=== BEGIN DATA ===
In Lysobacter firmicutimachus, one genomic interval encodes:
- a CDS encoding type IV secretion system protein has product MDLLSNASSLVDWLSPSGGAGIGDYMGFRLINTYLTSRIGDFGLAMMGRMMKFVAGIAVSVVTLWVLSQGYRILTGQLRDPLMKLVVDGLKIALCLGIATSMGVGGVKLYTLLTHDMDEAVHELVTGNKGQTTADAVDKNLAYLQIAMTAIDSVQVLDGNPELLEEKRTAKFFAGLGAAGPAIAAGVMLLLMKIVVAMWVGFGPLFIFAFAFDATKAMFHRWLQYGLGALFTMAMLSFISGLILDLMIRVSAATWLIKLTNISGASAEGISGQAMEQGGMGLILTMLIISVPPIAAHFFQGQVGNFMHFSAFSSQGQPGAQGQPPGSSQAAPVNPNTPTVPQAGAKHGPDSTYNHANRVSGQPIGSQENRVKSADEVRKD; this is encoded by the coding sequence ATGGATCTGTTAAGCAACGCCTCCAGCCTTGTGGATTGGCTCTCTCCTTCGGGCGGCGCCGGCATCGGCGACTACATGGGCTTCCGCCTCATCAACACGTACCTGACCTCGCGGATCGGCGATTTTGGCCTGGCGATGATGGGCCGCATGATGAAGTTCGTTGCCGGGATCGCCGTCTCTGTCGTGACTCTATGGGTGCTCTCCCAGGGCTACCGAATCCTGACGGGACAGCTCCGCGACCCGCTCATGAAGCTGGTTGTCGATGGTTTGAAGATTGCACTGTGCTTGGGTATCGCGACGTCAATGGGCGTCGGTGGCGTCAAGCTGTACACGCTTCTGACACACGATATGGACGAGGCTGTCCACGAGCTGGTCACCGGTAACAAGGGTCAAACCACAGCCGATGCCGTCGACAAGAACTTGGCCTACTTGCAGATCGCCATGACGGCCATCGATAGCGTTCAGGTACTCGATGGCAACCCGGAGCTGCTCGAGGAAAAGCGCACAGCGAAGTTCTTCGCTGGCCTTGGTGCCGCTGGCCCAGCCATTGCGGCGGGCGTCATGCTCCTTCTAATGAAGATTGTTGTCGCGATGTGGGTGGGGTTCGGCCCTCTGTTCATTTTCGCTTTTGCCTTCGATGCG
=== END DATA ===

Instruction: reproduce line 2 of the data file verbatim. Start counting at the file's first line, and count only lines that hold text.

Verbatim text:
- a CDS encoding type IV secretion system protein has product MDLLSNASSLVDWLSPSGGAGIGDYMGFRLINTYLTSRIGDFGLAMMGRMMKFVAGIAVSVVTLWVLSQGYRILTGQLRDPLMKLVVDGLKIALCLGIATSMGVGGVKLYTLLTHDMDEAVHELVTGNKGQTTADAVDKNLAYLQIAMTAIDSVQVLDGNPELLEEKRTAKFFAGLGAAGPAIAAGVMLLLMKIVVAMWVGFGPLFIFAFAFDATKAMFHRWLQYGLGALFTMAMLSFISGLILDLMIRVSAATWLIKLTNISGASAEGISGQAMEQGGMGLILTMLIISVPPIAAHFFQGQVGNFMHFSAFSSQGQPGAQGQPPGSSQAAPVNPNTPTVPQAGAKHGPDSTYNHANRVSGQPIGSQENRVKSADEVRKD; this is encoded by the coding sequence ATGGATCTGTTAAGCAACGCCTCCAGCCTTGTGGATTGGCTCTCTCCTTCGGGCGGCGCCGGCATCGGCGACTACATGGGCTTCCGCCTCATCAACACGTACCTGACCTCGCGGATCGGCGATTTTGGCCTGGCGATGATGGGCCGCATGATGAAGTTCGTTGCCGGGATCGCCGTCTCTGTCGTGACTCTATGGGTGCTCTCCCAGGGCTACCGAATCCTGACGGGACAGCTCCGCGACCCGCTCATGAAGCTGGTTGTCGATGGTTTGAAGATTGCACTGTGCTTGGGTATCGCGACGTCAATGGGCGTCGGTGGCGTCAAGCTGTACACGCTTCTGACACACGATATGGACGAGGCTGTCCACGAGCTGGTCACCGGTAACAAGGGTCAAACCACAGCCGATGCCGTCGACAAGAACTTGGCCTACTTGCAGATCGCCATGACGGCCATCGATAGCGTTCAGGTACTCGATGGCAACCCGGAGCTGCTCGAGGAAAAGCGCACAGCGAAGTTCTTCGCTGGCCTTGGTGCCGCTGGCCCAGCCATTGCGGCGGGCGTCATGCTCCTTCTAATGAAGATTGTTGTCGCGATGTGGGTGGGGTTCGGCCCTCTGTTCATTTTCGCTTTTGCCTTCGATGCG